Since Juice! is Ishmael Reed's first novel in almost twenty years, many of its potential readers, intrigued perhaps by its treatment of the O.J. Simpson murder trial, will probably be encountering Reed's work for the first time. Perhaps these readers are aware of him as an op-ed controversialist critical of media portrayals of African-Americans, particularly African-American men, skeptical of the achievement of African-American women writers such as Alice Walker and Toni Morrison, and a bete noire of white feminists and of the "liberal class" in general. That Reed was at one time controversial as the first, and arguably only, African-American "postmodern" writer of fiction, compared to Thomas Pynchon and Donald Barthelme in his expression of the postmodern worldview and his disruptions of form and style, is likely at best merely an historical echo, however. Doubtless there are fewer readers now who can readily judge a new work by Ishmael Reed in the context of this earlier work and of his still-evolving career as a whole.
Those who have followed Reed's career as a writer should immediately recognize the significant differences between Juice! and the novels that initially brought attention to his unconventional fiction, The Free-Lance Pallbearers (1967) and Yellow Back Radio Broke-Down (1969). In consonance with the defiant, iconoclastic spirit of the period, these novels employ a kind of surrealist farce that travesties all that it encompasses, including fictional form itself. They exhibit what will become Reed's signature hallucinatory imagery—“Hairy Sam" ruling over his urban kingdom (also called Hairy Same) from his seat on a toilet in The Free-Lance Pallbearers—casual anachronism—although ostensibly a period Western, in Yellow Back Radio Broke-Down characters listen to soul music and come across "old Buicks and skeletons of washing machines"—and outrageous names—Bukka Doopeyduk, Zozo Labrique, etc. They are entertaining in a deliberately zany kind of way, which on the one hand invests them with the spirit of postmodern comedy other writers of the time were venturing as an alternative to the sober realism of the 1950s, but on the other hand draws attention to the underlying racial and cultural issues more vividly than such sober realism could any longer achieve.
Even in their displacements and distortions, these two early novels maintain narrative coherence by adhering to an essentially allegorical structure through which the reader clearly is to discern a critique of American racial attitudes (on the part of both white and black characters) as manifested in the present as well as in the historical American past (the two sometimes intersect, as they will also in the later Flight to Canada (1976)). The Free-Lance Pallbearers is a coming-of-age story of sorts, tracing its protagonist's recognition of the cultural and political corruption of his immediate environment and of the futility of his own attempts to accommodate himself to this society, given its ultimate hostility to his interests and its disregard for his well-being. While to a degree Pallbearers is a parody of the coming-of-age story (Bukka Doopeyduk doesn't survive to apply the lessons he's learned apart from the way he applies them by narrating his story from the grave), Yellow Back Radio Broke-Down is an out-and-out parody of the Western genre. Its protagonist, the Loop Garoo Kid, also confronts a white authority figure, the rancher Drag Gibson, although in this mock Western the rancher and the outlaw (John Wesley Hardin) are united in their racism and in their efforts to do in the Loop Garoo Kid, who has escaped a Drag-directed massacre and is hiding out in a cave in the hills.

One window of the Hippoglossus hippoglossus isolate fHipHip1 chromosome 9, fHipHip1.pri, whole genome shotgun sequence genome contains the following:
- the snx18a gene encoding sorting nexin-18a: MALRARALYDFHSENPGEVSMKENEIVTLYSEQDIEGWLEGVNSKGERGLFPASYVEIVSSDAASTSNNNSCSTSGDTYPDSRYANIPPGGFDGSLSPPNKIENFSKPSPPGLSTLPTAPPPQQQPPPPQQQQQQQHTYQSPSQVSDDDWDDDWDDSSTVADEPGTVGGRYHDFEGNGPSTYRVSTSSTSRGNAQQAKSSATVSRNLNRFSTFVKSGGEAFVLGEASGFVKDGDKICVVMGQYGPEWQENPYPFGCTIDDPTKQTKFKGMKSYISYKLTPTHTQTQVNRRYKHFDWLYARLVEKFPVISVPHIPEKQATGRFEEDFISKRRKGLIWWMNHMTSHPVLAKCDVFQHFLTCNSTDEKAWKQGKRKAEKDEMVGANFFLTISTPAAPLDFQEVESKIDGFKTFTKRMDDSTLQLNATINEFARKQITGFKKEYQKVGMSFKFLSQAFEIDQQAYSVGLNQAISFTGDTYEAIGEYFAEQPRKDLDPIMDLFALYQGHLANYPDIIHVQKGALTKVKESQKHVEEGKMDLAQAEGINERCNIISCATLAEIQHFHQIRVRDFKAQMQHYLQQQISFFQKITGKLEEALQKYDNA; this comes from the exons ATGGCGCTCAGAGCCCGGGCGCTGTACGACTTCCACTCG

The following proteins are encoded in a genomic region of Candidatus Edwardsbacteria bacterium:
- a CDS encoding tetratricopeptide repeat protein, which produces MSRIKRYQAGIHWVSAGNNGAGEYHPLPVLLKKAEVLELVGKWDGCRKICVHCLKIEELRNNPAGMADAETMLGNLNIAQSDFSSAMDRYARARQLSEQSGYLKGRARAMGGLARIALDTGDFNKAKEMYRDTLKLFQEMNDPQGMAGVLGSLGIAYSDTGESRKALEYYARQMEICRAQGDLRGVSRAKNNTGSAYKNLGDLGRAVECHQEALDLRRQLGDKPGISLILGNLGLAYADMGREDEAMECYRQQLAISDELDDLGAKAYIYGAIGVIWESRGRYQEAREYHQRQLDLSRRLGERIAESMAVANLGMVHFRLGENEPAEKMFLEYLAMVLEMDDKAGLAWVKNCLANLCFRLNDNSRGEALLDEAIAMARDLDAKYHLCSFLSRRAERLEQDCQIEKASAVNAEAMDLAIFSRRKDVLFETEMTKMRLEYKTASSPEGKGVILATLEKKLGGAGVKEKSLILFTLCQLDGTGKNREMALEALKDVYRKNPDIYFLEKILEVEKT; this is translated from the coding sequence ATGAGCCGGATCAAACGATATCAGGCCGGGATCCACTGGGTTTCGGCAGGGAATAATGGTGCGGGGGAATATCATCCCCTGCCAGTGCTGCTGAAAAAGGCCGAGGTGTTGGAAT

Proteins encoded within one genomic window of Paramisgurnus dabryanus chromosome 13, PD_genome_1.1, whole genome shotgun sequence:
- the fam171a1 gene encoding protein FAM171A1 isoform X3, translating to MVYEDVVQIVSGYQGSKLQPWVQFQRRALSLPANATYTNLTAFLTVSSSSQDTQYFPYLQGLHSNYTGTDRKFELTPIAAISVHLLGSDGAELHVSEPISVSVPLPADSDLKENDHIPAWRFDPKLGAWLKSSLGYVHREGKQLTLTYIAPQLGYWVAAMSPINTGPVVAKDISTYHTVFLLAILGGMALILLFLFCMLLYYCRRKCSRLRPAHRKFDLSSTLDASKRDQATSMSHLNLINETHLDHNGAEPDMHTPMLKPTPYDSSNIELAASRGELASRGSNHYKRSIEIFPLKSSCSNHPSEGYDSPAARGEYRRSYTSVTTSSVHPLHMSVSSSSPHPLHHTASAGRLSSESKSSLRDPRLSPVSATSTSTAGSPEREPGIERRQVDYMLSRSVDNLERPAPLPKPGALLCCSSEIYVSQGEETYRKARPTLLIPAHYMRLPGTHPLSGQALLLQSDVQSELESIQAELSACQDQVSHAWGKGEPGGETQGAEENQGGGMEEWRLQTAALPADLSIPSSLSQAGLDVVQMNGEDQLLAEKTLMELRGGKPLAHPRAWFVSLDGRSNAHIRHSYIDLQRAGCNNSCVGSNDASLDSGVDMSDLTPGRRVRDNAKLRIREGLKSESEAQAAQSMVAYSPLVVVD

From the cave, Loop begins practicing a form of necromancy related to voodoo, an activity or state of being Reed will later explicitly identify as "Neo-HooDooism." (In Yellow Back Radio, the Loop GarooKid is at one point called a "HooDoo cowboy.") The nature of this endeavor is suggested when we are told he performs "a tailor made micro-HooDoo mass to end 2000 years of bad news in a Bagi he had built in the corner of the cave." Although the spell is directed first of all at Drag Gibson and the town of Yellow Back Radio, the significance of Neo-HooDoo as a trope in Ishmael Reed's fiction is announced at the end of Loop's ceremony when he entreats "Black Hawk American Indian houngan of Hoo-Doo” to
open up some of these prissy orthodox minds so that they will no longer call Black People's American experience "corrupt" "perverse" and "decadent." Please show them that Booker T. and the MG's, Etta James, Johnny Ace and Bojangle tapdancing is just as beautiful as anything that happened anywhere else in the world. Teach them that anywhere people go they have experience and that all experience is art.
While the anachronism involved here is hilarious, this incantation also rather succinctly expresses the philosophy of Neo-Hoodooism as it is further invoked in Reed's subsequent novels. "HooDoo" is the approach to both experience and art that, while most identified with the black culture of the Carribean, later imported to New Orleans, is, in Reed's version, attributable to all non-white and indigenous cultural groups in the Western hemisphere that have in one way or another resisted the wholesale incorporation of "Western" values and practices. The spirit of HooDoo thus animates the music of Booker T. and the MG's and the dance steps of Bojangles Robinson, and it affirms "Black People's American experience," which, although very "American" in the way it is shaped as a response to the conditions of these groups' encounter with Western values as embodied in the dominant culture, is finally not entirely assimilable to that culture. Ishmael Reed's fiction is both a celebration of the HooDoo aesthetic and itself an illustration of that aesthetic. Thus Reed writes novels, but, whether one finds them aesthetically satisfying or not, they are surely unlike novels written by anyone else in the way they explode expectations of what novels should be like.